Tag Archives: basil

Summer Succotash Salad & Peas Vs. Lima Beans

Summer Succotash Salad

As my caloric needs have gone up with more intense workouts, I’ve been experimenting with different food sources that can offer greater nutritional density per serving size. I’ve also been experimenting with eliminating protein powder from my daily regimen, in favor of a purely whole food approach.

PeasI noticed that pea protein seemed to be pretty popular as a supplement, so I set out to investigate the humble pea. I wanted to see what all the commotion was about, and also compare it to some other similar vegetables, to see if there was room for improvement.

My focus was on a few key areas:

  • Can I get a greater caloric value in the same volume of food? On a whole food plant based diet with a daily intake of 3,000+ calories, this becomes very important because plant food is very bulky, and sometimes the sheer volume of food that I have to eat can become uncomfortable if I am not making the right choices. 
  • Can I increase my fiber intake? I am a big fan of fiber. The more, the better. Various types of fibers and starches feed our microbiome. The more we eat, the healthier our gut flora is. Jeff Leach, Founder of the Human Food Project talks in depth about the eating habits of the Hadza, one of the few hunter-gather tribes left on the planet; their daily fiber intake is 75-100g, which is 7 times what the average American eats. I aim for 100g a day. 
  • Can I improve the omega fatty acid ratio? A healthy dietary omega fatty acid ratio is very important not only for overall good health, but for dropping fat and building muscle because a healthy ratio increases insulin sensitivity, reduces inflammation, and supports a healthy metabolism by protecting the liver.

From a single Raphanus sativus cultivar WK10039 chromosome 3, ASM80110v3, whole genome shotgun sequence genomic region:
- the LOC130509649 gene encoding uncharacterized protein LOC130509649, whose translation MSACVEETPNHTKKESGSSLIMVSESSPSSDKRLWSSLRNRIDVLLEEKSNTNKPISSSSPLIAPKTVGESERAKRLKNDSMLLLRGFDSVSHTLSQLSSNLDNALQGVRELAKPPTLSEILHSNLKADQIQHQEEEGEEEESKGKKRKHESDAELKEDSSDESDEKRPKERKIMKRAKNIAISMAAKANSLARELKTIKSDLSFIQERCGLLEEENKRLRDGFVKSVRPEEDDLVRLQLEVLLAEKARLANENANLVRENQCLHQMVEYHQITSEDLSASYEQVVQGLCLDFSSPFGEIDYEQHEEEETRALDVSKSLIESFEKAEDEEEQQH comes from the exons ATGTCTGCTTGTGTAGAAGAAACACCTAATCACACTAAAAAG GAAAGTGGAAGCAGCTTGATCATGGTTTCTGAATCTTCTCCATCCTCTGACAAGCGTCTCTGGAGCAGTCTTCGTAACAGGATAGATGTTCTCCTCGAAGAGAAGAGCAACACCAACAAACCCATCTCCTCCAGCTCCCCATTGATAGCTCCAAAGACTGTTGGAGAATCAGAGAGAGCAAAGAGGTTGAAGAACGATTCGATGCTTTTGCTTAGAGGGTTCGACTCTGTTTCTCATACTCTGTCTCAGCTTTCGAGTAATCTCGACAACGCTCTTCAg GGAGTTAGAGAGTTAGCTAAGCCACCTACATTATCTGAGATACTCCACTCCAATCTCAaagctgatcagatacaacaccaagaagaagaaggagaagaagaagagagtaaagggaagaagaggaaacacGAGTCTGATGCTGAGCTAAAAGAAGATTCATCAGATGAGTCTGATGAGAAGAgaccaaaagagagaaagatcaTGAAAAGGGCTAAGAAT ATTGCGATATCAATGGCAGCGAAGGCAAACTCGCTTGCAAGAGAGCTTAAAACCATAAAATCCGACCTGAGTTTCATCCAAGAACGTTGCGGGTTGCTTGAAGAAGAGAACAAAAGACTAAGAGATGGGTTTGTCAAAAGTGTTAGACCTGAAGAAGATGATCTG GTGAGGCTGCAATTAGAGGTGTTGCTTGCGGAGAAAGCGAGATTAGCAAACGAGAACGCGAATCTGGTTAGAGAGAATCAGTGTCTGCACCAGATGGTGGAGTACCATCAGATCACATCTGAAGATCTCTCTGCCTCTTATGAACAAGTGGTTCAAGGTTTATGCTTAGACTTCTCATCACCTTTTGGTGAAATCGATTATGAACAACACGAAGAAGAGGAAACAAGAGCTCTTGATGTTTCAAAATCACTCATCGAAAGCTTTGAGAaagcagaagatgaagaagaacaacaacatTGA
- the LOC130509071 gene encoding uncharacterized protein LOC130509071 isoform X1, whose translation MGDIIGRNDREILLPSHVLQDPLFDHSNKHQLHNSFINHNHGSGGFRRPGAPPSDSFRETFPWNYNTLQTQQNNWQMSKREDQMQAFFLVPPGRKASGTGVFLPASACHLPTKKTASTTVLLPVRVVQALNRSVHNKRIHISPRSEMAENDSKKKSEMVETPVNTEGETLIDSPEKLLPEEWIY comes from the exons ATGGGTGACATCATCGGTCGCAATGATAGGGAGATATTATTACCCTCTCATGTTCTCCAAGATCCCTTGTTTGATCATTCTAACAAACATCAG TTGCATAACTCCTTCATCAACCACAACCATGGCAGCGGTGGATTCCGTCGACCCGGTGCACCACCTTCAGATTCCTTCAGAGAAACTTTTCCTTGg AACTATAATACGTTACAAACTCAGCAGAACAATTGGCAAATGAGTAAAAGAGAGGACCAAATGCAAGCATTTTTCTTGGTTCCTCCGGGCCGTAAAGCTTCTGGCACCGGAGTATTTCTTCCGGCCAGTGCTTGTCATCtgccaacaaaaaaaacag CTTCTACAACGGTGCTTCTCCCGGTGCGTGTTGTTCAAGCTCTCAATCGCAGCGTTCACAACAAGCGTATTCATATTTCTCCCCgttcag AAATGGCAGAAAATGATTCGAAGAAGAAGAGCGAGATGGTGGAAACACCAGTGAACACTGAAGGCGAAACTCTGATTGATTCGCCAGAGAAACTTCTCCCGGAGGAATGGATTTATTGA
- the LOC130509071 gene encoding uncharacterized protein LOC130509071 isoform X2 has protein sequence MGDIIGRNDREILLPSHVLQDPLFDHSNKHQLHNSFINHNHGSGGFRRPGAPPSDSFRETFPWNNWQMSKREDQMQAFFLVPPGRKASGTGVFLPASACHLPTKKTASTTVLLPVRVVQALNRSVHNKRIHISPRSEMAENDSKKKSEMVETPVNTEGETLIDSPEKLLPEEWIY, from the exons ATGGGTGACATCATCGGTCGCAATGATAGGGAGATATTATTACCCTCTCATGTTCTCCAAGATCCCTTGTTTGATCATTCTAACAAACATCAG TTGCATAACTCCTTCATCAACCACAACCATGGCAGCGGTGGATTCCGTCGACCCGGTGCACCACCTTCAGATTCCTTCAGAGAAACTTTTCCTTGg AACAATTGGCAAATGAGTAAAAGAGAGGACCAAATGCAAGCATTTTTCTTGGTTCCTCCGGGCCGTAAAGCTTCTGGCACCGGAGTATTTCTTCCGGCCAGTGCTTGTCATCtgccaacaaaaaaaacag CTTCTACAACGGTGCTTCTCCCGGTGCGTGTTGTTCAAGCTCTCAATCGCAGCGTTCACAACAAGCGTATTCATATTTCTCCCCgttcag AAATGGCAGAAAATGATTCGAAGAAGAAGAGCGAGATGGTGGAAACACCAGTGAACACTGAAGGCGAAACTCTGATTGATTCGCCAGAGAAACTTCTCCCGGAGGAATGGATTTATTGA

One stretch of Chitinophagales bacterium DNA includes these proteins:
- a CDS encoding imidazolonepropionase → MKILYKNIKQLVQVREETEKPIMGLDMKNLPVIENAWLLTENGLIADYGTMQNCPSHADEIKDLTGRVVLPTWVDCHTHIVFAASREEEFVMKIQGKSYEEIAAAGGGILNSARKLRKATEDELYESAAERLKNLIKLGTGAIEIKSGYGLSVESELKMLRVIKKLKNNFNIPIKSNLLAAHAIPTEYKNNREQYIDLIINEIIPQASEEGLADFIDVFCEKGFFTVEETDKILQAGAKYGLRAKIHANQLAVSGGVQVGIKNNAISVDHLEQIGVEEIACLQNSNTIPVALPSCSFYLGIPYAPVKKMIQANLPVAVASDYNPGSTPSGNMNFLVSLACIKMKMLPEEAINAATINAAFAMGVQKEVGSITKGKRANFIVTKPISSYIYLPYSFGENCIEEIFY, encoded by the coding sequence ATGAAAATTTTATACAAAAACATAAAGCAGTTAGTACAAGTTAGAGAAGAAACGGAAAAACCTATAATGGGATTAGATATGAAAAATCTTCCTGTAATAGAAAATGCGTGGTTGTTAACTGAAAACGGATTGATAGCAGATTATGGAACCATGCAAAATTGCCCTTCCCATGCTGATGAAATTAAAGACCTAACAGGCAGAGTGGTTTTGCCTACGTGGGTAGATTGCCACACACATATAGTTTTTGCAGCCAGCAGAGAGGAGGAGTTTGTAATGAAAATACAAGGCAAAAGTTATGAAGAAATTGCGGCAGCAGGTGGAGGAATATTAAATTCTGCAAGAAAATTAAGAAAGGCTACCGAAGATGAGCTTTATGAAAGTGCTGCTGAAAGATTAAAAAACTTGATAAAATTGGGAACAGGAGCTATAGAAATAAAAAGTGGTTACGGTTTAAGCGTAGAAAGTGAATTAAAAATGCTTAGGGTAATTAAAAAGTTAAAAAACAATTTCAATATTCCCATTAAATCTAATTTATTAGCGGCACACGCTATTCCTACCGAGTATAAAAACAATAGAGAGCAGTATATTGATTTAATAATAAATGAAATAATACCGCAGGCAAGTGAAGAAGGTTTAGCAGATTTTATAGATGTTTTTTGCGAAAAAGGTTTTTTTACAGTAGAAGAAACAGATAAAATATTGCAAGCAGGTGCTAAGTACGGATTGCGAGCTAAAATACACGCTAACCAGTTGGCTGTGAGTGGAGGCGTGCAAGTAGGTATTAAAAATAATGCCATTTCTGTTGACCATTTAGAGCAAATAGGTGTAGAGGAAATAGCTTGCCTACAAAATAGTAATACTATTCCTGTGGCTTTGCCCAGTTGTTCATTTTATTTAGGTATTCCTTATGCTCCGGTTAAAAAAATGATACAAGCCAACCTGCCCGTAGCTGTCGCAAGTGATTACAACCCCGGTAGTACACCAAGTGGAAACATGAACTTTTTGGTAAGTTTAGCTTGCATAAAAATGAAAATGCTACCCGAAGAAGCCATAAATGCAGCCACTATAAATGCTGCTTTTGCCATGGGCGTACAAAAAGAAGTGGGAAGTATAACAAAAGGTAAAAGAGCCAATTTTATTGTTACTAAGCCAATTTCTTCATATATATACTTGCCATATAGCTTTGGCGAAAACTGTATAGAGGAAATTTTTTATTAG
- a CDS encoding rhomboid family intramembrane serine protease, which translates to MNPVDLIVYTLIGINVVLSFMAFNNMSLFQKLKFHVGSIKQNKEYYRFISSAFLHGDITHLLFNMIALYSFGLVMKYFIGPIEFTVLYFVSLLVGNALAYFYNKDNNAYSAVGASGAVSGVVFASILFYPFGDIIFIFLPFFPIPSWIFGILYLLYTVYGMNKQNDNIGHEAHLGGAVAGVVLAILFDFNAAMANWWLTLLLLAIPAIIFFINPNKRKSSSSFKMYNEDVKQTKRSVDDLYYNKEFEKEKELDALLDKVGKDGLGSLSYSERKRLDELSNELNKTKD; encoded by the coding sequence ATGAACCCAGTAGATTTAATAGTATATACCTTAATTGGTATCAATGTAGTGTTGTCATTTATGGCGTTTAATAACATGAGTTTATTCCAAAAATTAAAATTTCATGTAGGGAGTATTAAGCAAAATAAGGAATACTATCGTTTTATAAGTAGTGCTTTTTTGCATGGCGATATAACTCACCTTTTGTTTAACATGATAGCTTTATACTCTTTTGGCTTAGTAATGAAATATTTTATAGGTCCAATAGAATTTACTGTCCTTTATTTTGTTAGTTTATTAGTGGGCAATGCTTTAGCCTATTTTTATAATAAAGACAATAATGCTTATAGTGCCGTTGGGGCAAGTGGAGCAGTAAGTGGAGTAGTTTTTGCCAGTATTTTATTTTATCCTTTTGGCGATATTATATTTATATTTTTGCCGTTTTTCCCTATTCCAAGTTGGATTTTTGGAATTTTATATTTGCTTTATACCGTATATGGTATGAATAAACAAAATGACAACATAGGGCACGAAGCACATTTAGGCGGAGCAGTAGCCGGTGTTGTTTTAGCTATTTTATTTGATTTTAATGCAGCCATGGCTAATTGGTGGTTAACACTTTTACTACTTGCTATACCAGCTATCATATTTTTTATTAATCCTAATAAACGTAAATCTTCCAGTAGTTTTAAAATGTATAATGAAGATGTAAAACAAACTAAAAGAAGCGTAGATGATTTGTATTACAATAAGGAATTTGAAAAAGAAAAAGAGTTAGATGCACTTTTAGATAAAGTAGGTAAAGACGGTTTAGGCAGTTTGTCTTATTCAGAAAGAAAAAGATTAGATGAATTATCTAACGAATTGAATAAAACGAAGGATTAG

• Can I improve my intake of nutrients that are harder to come by on a plant-based diet, such as iron and selenium?

After a little searching, I found a viable candidate: the mighty lima bean! I put them side-by-side in this cute little infographic to illustrate the factors in my decision to eat more lima beans!

Peas Vs Lima Beans

Naturally, after I came upon this, I had to put some lima bean recipes together. Since it is summer time, I decided on a light succotash recipe with fresh herbs from my garden and bell peppers, which are in peak season right now. 

Please enjoy. 🙂

Summer Succotash Salad
Serves 4
This summer succotash salad is simple and quick to make, and full of plant-based protein. It is rich with texture and flavor, yet light without overpowering. It is a delightful dish to serve as a side at a summer picnic or gathering.
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Prep Time
15 min
Total Time
15 min
Prep Time
15 min
Total Time
15 min
Ingredients
  1. 3 cups lima beans, thawed from frozen
  2. 2 cups organic corn, thawed from frozen (best option to find organic non-gmo)
  3. 1 red or orange bell pepper, small dice
  4. 4 scallions, chopped
  5. 1/4 cup fresh basil, finely chopped (I used purple since that's what I'm growing)
  6. 2 TB spearmint, finely chopped
  7. 3 TB fresh lemon juice
  8. 1/2 tsp black pepper
  9. couple pinches sea salt to taste
Instructions
  1. Combine all ingredients in a large mixing bowl and allow to marinade in the refrigerator overnight for the best flavor.
A Taste of Two Plates http://tasteoftwoplates.com/

Omega-3 Lemon Balm, Hemp, & Flax Pesto Spread – Vegan

lemon balm pesto

Winter has been very mild here in central Florida this year. My herbs still look great. After pruning back my basil and lemon balm plants, it appeared that it was time to make pesto again. Pesto is one of my favorite sauces! 🙂

I do have one problem with traditional pesto recipes – not only do they contain a lot of oil, they contain a lot of olive oil. Most people have been led to believe that olive oil is a “health food”, and that just isn’t the case. Most plant based oils have omega fatty acid ratios that favor omega-6 and lead to inflammation. As I have a history of inflammatory disease, I try to eat very little oil, but when I do need to use a little in a recipe, I opt for flaxseed oil, which is very high in omega-3 fatty acid, making it an anti-inflammatory food. Flaxseed oil is a little pricey though, so in order to reduce the total amount required in the recipe, I make a thicker pesto spread instead of a sauce. It is wonderful in sandwiches!

lemon balm hemp flax pesto spread